Trade war trade-off.
There was some good news on trade, last week. The United States took steps to reduce trade friction with the European Union, Canada, Mexico, and Japan.
“The United States on Friday reached an agreement with Canada and Mexico to remove steel and aluminum tariffs, which had been a persistent source of friction across North America over the past year. The deal on metals came as Mr. Trump decided not to press ahead immediately with levies on EU and Japanese automotive products – despite declaring that foreign car and vehicle imports represented a threat to U.S. national security,” reported James Politi, Jude Webber, and Jim Brunsden of Financial Times.
There was some bad news, too. Trade tensions escalated between the United States and China. The United States doubled tariffs on $200 billion of Chinese goods and threatened tariffs on an additional $325 billion of goods. The United States imports about $539 billion worth of goods from China each year, reported the BBC.
In addition, President Trump signed an executive order preventing U.S. companies from using telecommunications equipment made by firms believed to pose a risk to national security. The move is expected to affect the ability of a large Chinese telecoms firm to conduct business in the United States, reported David Lawder and Susan Heavey of Reuters.
China currently has tariffs on $110 billion of American goods and they announced plans to hike tariffs on $60 billion of these goods. In total, China imports $120 billion worth of goods overall from the United States each year.
While the relatively small amount of American goods imported by China would seem to give the United States an advantage in a trade war, China has other means of gaining leverage. The country holds about 7 percent of U.S. debt, which is more than any other nation, reported Jeff Cox of CNBC. If China were to slow purchases of Treasuries, yields on U.S. government bonds may move higher.
A source cited by Reshma Kapadia of Barron’s suggested it is unlikely the Chinese will stop buying Treasuries. “Where would they put the trillions of dollars? Ten-year German Bunds are below Japanese 10-year yields; there aren’t a lot of options…They also don’t want their currency to appreciate, so that handcuffs them…China tends to find things to hurt adversaries without hurting themselves.”
The Standard & Poor’s 500 Index finished the week lower.
Trade talk trouble took a toll last week.
Major U.S. stock indices moved lower when trade talks between the United States and China broke down. The Standard & Poor’s (S&P) 500 Index, Nasdaq Composite, and Dow Jones Industrial Index all finished the week down between 2 percent and 3 percent, reported Ben Levisohn of Barron’s.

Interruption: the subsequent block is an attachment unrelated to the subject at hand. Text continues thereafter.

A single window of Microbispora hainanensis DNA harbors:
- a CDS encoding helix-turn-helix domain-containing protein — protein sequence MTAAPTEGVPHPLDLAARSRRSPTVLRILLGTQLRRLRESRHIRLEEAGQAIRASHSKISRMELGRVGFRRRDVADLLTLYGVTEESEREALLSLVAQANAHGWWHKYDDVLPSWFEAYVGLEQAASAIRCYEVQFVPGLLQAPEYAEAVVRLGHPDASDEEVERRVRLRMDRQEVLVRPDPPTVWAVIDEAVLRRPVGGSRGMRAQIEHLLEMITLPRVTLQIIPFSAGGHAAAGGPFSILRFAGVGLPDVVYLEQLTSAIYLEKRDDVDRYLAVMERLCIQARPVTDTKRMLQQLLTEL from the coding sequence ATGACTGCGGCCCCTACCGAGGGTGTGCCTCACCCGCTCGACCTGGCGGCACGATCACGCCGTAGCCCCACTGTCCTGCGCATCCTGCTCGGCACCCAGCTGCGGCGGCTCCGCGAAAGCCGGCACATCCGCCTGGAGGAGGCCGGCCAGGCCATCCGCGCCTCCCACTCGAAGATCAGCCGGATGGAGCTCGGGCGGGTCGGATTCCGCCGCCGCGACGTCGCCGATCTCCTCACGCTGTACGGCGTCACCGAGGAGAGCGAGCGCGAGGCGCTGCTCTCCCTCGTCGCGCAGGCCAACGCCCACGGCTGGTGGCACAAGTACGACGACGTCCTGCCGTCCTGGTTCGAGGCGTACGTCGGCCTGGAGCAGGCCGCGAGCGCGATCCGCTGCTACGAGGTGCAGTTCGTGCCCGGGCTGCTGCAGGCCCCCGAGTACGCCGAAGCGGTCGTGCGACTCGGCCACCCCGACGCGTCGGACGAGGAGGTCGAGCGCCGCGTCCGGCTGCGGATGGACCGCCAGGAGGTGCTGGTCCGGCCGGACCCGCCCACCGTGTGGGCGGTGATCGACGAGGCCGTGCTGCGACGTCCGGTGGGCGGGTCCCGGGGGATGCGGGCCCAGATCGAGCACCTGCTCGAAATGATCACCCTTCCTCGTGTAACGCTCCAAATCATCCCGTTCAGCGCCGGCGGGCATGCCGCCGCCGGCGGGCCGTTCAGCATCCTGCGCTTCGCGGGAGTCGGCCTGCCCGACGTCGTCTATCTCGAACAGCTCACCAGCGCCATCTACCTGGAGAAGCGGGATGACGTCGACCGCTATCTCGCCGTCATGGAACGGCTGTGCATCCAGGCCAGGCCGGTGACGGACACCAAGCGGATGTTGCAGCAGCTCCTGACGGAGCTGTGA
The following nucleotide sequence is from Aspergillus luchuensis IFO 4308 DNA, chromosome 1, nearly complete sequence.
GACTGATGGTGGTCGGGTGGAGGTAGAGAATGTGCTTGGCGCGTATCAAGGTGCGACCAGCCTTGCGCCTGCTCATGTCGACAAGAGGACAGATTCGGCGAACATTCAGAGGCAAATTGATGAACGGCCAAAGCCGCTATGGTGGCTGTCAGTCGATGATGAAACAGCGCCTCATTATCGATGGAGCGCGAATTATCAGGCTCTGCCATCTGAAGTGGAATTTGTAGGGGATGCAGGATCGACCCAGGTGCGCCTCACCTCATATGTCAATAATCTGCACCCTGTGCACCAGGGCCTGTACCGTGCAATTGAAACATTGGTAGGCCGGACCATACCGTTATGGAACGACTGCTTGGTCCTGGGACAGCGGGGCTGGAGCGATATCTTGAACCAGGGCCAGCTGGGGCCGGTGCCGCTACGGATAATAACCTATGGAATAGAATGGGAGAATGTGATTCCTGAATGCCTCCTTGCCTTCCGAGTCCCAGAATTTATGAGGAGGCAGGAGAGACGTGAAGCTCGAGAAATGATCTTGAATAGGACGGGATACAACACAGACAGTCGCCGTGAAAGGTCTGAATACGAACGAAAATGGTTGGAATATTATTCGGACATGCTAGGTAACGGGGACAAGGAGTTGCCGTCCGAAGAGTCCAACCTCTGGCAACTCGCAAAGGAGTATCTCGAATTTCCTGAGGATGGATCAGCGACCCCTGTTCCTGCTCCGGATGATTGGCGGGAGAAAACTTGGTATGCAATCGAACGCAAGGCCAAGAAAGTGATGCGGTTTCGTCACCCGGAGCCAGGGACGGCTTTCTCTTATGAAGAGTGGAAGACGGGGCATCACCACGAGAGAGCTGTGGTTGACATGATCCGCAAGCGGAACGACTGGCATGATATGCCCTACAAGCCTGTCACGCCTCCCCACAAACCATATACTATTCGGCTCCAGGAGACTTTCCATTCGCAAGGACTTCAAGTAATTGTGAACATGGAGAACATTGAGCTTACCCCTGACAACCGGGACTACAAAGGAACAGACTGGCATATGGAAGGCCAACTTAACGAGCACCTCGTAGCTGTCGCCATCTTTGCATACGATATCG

Despite the weak weekly performance, the S&P 500 remains up 14.9 percent year-to-date.
The deadline to settle U.S.-China trade issues was Friday. When it passed without any resolution, the U.S. increased tariffs on Chinese goods to 25 percent, reported the BBC.
The economic impact of higher tariffs may be relatively small; however, the impact on business confidence and global markets could be significant, reported Capital Economics.
“We think that the direct effects of President Trump’s threatened tariff hikes could reduce Chinese GDP by up to 0.4 percent and that the associated retaliation would have only a marginal direct impact on the United States. The effects on business confidence and financial markets around the world could be more significant, potentially adding to reasons for renewed policy loosening…In theory, if all else were unchanged, the increase in tariffs would amount to a small fiscal tightening in China and the United States. But both governments have avoided this by spending the proceeds on aid for the most affected parties.”
Bond markets reflected uncertainty, too. The yield curve, which has been flirting with inversion for some time, inverted briefly on Thursday, reported Alex Harris of Bloomberg. A persistent inverted yield curve – featuring a lower yield for 10-year Treasuries than for three-month Treasuries – sometimes signals recession.
David Lynch and Heather Long of The Washington Post reported tariffs imposed on other countries have yet to be removed, including those on steel and aluminum imported from Mexico and Canada.
Trade negotiations between the United States and China are expected to continue.
The Standard & Poor’s 500 Index is off to its best start in 20 years.
Despite the exceptional performance of U.S. stock markets year-to-date, and data that suggest economic growth remains steady, some analysts and investors have been pecking at Federal Reserve Chair Jerome Powell. They’re keen for the Fed to implement a rate cut, which could stimulate economic growth and help push stock markets higher, because inflation is lower than ideal, reported Howard Schneider and Ann Saphir of Reuters.
Recent data suggest core inflation is at 1.6 percent. That’s below the Fed’s target rate of 2 percent. Fed leaders have said they think low inflation may be temporary. Until a trend has been established to their satisfaction, they intend to do nothing. The Reuters article explained, “…preemptive…rate moves in either direction appear off the table for now, absent some unexpected event that raises new risks or shocks the economy into a higher or lower gear.”
Second-guessing the Fed is not new. In 1955, the ninth Chairman of the Federal Reserve, William McChesney Martin, offered this insight to the Fed’s work:
“Those who have the task of making [credit and monetary] policy don't expect you to applaud. The Federal Reserve…is in the position of the chaperone who has ordered the punch bowl removed just when the party was really warming up.”
On Friday, jobs data suggested U.S. economic growth continues apace. The Bureau of Labor Statistics report showed unemployment was at a 49-year low. The news made investors happy, and the Nasdaq Composite and S&P 500 finished the week higher.